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How to Deal with a Knock on the Door from CAS

October 23, 2014 permalink

Lenore Skenazy spoke to former CPS social worker Carlos Morales. He has changed sides and now gives advice to parents on protection from CPS. It is hard to top Lenore's comments, so they are included below. Carlos Morales' book is Legally Kidnapped: The Case Against Child Protective Services, on website Here is a local copy of his video trailer (mp4). Do not confuse Morales with the more brash Patrick Rafferty at



What to Know about Child Protective Services

Hi Readers! The other day I spoke with Carlos Morales. a former investigator with Child Protective Services who grew disillusioned with the agency (to put it mildly) and is now president and founder of Child Protective Services Victim Support, the host of the Truth Over Comfort Podcast, and a committed legal advocate for family reunification.

In other words, he helps families trying to counter the power of CPS, in and out of court. His pursuit of a radical overhaul for child protection programs has led him to university lecture halls, television and radio studios, and the pages of a variety of publications. He also just published a book, Legally Kidnapped: The Case Against Child Protective Services ( , which he’s making free to download this week! (Offer ends Oct. 24.)

While I appreciate CPS stepping in when children are truly abused — we all want kids to be safe — from where I’m perched, I hear about the oversteps. And while I don’t want to make it seem as if every parent is in constant danger from CPS any more than every child is in danger from a predator, I do get questions from parents about how to deal with CPS if it comes knocking. So I asked Carlos to write up some basic tips. Here they are and here’s his book’s trailer. (Cue the scary music — literally. It has a scary music soundtrack.) – L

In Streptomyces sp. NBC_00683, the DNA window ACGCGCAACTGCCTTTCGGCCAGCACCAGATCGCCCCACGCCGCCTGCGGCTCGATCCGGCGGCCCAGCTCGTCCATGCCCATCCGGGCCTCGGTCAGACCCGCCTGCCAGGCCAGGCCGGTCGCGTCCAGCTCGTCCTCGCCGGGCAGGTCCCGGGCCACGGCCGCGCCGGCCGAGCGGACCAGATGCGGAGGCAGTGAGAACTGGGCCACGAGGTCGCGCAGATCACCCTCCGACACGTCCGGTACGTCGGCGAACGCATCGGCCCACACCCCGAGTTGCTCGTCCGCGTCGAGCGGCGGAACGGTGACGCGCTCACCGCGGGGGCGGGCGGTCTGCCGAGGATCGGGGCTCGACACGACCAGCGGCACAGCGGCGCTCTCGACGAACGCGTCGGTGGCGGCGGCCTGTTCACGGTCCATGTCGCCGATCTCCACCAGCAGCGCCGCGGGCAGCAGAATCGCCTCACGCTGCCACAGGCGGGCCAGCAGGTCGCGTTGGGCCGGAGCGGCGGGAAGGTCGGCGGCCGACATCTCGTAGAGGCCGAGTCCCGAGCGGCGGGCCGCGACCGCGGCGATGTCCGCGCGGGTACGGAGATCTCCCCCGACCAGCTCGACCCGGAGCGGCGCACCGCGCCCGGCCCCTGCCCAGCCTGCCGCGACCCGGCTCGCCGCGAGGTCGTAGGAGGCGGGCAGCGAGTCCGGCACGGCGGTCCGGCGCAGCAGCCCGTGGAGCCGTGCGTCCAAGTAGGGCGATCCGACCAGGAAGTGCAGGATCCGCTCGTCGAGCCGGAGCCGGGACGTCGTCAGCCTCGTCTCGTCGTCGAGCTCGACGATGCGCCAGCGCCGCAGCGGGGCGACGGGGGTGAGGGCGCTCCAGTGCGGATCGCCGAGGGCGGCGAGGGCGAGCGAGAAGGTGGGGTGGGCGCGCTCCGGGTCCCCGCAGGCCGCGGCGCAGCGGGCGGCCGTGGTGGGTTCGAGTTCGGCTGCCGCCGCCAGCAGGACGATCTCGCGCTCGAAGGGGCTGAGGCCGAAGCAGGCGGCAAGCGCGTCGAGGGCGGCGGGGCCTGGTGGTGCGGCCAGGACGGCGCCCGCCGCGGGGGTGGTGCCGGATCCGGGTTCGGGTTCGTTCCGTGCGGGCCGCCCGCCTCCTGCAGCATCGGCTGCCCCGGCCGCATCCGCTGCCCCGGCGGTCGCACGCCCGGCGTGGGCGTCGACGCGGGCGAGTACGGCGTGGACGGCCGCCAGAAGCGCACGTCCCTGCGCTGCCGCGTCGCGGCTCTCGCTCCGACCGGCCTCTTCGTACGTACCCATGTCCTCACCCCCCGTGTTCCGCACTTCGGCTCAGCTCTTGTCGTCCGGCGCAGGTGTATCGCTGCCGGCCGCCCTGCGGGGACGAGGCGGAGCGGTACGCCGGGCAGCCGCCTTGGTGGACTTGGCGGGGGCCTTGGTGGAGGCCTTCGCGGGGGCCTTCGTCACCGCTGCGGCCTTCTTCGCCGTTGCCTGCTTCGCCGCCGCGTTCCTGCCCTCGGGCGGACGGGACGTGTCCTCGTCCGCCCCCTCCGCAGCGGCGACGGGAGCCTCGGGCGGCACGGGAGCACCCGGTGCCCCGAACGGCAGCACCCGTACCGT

It’s no secret that Child Protective Services sometimes oversteps its bounds. Think of the stories we’ve heard of them going after parents who simply allow their kids to play outside or sit in a car for 5 minutes. There have been cases of similar overreach for the last decade. As a result, Lenore asked me to write up a small piece explaining how to protect your family from the agency. So here they are:

Educate Your Friends and Neighbors About Your Parenting Practices.

This has been consistent message among parents of Free-Range Kids. Have conversations with your friends and neighbors about your parenting practices, how much safer the world is for kids, and how preparing your children for questioning can be really helpful.

Download the Free-Range Kids membership card for kids.

Here it is. It can be very helpful in some cases.

Teach Your Kids to Clam Up

Tell your child never talk to a CPS investigator alone.

Know Who CPS Investigators Are

CPS Investigators are government bureaucrats with two months’ training and a tendency to overblow everything. These can be dangerous people, and they should be treated as such. Some will try to catch people off guard in order to get the “truth” out of parents and children. They may use intimidation, harassment or manipulation, because they believe that they are the hero and you are the enemy.

What To Do if They Come to Your Home

Record every interaction between yourself and CPS. It is important to always know your rights. A CPS investigator is not allowed to barge into your home unless they have a warrant – you’re protected by the 4th Amendment. Here are just a few suggestions which are presented much thoroughly in the book:

  • Do not allow CPS investigators into your home.
  • Ask the investigator exactly what the case is about.
  • Only answer questions which are relevant to the case.
  • Do not admit to any prior wrongdoings which could incriminate you.
  • Try not to contradict any statements that you make.
  • Do not sign any legal paperwork unless told to by an attorney.
  • Do not take any drug tests unless court mandated (some children have been removed from homes because the parents smoke pot).
  • Most of all: Do not assume that if you tell them everything that they’ll be “nice to you.”

If at any point you feel that you cannot answer any of these questions or are becoming too overwhelmed, remember to stay calm during the entire process. If it looks as though you may need to go to court, always hire a private family court attorney. Going to court alone is bringing a spark to a gun fight.

The reason for every one of these suggestions is explained at length in my book. For more information and limited time free access to the book, go to And good luck! — C.M.

Source: Free-Range Kids

Addendum: On November 26, 2014 Carlos Morales spoke to Red Ice Radio. Local copy (mp3).